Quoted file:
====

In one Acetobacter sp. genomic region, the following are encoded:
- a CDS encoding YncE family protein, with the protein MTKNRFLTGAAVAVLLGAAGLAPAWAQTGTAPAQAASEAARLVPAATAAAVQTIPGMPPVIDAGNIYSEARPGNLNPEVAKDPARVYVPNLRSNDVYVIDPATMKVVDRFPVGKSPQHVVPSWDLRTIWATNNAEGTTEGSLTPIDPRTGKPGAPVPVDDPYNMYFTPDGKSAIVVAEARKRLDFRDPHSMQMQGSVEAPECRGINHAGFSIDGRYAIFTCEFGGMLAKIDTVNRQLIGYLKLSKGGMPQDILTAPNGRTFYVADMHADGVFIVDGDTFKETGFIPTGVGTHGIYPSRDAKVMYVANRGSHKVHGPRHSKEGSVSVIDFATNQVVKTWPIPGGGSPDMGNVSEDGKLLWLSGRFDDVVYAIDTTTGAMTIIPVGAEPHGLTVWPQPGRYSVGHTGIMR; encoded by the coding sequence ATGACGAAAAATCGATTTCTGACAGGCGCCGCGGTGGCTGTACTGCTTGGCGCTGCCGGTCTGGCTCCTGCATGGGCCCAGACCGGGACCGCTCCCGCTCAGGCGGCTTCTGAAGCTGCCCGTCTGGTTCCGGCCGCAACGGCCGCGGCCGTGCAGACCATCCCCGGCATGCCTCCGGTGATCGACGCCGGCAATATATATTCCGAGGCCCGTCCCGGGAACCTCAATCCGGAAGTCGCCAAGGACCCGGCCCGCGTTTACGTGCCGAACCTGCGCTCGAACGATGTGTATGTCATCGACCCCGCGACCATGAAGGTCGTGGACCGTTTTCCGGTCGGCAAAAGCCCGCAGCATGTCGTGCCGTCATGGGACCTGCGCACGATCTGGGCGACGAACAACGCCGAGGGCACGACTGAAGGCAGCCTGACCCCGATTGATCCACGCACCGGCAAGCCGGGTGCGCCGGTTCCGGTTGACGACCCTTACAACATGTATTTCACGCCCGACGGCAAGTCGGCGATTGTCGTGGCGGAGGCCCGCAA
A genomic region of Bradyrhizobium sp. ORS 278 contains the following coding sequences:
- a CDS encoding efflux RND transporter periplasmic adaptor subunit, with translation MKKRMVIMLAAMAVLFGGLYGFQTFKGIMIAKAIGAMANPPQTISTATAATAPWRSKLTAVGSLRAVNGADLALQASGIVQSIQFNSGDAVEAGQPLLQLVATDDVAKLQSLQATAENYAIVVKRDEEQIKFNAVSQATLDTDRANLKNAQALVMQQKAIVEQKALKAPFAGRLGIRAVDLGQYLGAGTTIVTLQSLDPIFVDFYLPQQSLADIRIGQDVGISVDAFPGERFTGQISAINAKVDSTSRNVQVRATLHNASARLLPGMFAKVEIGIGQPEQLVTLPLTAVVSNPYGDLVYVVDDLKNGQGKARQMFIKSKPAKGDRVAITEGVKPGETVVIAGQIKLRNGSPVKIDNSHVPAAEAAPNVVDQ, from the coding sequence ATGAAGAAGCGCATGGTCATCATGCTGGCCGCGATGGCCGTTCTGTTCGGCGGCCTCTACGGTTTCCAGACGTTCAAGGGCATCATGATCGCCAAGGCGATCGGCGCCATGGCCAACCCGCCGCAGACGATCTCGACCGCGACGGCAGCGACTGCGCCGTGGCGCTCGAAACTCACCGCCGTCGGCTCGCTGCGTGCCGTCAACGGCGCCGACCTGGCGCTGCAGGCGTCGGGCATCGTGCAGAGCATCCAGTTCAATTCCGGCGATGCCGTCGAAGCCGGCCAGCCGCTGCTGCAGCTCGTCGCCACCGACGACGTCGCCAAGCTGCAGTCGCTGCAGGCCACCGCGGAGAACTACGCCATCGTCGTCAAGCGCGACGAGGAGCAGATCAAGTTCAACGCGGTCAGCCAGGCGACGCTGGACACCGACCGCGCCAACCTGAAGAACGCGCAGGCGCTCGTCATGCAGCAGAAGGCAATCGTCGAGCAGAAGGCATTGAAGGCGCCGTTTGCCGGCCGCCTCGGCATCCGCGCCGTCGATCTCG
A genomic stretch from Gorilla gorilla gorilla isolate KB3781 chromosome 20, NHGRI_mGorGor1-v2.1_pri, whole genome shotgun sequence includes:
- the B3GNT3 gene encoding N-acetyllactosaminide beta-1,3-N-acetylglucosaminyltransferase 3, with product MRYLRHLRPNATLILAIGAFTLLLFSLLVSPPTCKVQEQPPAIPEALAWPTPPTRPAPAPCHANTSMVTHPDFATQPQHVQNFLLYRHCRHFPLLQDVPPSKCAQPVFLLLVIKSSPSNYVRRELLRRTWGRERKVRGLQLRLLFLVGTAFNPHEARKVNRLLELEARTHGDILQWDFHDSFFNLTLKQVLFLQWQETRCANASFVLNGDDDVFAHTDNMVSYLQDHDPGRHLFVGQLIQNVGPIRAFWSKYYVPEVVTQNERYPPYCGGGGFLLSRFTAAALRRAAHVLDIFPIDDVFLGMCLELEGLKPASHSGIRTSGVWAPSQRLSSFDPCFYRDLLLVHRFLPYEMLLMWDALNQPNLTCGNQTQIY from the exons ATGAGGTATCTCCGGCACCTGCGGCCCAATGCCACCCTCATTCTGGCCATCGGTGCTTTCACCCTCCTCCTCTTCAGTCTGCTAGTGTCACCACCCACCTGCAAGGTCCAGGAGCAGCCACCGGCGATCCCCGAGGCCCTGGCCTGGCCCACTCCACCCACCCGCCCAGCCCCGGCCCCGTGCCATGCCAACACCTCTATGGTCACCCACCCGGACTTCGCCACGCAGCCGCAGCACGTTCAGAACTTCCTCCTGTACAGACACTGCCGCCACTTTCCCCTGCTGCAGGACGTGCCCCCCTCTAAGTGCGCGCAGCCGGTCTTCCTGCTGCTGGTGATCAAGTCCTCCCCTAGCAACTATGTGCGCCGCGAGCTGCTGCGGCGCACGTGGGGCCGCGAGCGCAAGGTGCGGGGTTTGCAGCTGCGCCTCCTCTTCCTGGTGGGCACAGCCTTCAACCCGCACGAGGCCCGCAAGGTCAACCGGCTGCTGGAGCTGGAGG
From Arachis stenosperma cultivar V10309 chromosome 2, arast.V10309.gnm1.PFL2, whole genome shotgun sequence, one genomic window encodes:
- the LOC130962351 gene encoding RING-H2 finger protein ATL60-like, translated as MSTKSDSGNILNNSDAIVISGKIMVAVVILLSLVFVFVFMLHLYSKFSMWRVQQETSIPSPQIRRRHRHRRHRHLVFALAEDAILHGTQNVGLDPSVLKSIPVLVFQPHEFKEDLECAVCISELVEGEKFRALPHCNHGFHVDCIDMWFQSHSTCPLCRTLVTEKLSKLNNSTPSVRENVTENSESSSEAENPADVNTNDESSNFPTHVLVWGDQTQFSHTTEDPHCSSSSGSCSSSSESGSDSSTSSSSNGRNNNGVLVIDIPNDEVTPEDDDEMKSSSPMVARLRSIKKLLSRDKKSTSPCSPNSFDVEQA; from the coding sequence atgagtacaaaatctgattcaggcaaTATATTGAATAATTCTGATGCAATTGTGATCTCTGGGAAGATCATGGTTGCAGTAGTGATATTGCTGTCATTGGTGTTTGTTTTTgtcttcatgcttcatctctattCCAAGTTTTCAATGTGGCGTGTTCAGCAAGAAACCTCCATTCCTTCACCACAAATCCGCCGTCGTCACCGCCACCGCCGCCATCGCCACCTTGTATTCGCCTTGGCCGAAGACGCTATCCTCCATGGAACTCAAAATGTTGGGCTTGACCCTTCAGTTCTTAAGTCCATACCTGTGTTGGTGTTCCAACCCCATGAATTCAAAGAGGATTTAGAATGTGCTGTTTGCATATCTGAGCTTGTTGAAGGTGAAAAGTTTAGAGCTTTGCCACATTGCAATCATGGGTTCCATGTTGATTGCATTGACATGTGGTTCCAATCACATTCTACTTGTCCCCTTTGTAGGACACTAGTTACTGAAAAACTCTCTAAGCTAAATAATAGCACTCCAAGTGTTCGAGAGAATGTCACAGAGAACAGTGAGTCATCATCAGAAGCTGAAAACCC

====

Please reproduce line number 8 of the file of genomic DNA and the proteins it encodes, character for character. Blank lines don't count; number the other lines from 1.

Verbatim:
- the LOC130962351 gene encoding RING-H2 finger protein ATL60-like, translated as MSTKSDSGNILNNSDAIVISGKIMVAVVILLSLVFVFVFMLHLYSKFSMWRVQQETSIPSPQIRRRHRHRRHRHLVFALAEDAILHGTQNVGLDPSVLKSIPVLVFQPHEFKEDLECAVCISELVEGEKFRALPHCNHGFHVDCIDMWFQSHSTCPLCRTLVTEKLSKLNNSTPSVRENVTENSESSSEAENPADVNTNDESSNFPTHVLVWGDQTQFSHTTEDPHCSSSSGSCSSSSESGSDSSTSSSSNGRNNNGVLVIDIPNDEVTPEDDDEMKSSSPMVARLRSIKKLLSRDKKSTSPCSPNSFDVEQA; from the coding sequence atgagtacaaaatctgattcaggcaaTATATTGAATAATTCTGATGCAATTGTGATCTCTGGGAAGATCATGGTTGCAGTAGTGATATTGCTGTCATTGGTGTTTGTTTTTgtcttcatgcttcatctctattCCAAGTTTTCAATGTGGCGTGTTCAGCAAGAAACCTCCATTCCTTCACCACAAATCCGCCGTCGTCACCGCCACCGCCGCCATCGCCACCTTGTATTCGCCTTGGCCGAAGACGCTATCCTCCATGGAACTCAAAATGTTGGGCTTGACCCTTCAGTTCTTAAGTCCATACCTGTGTTGGTGTTCCAACCCCATGAATTCAAAGAGGATTTAGAATGTGCTGTTTGCATATCTGAGCTTGTTGAAGGTGAAAAGTTTAGAGCTTTGCCACATTGCAATCATGGGTTCCATGTTGATTGCATTGACATGTGGTTCCAATCACATTCTACTTGTCCCCTTTGTAGGACACTAGTTACTGAAAAACTCTCTAAGCTAAATAATAGCACTCCAAGTGTTCGAGAGAATGTCACAGAGAACAGTGAGTCATCATCAGAAGCTGAAAACCC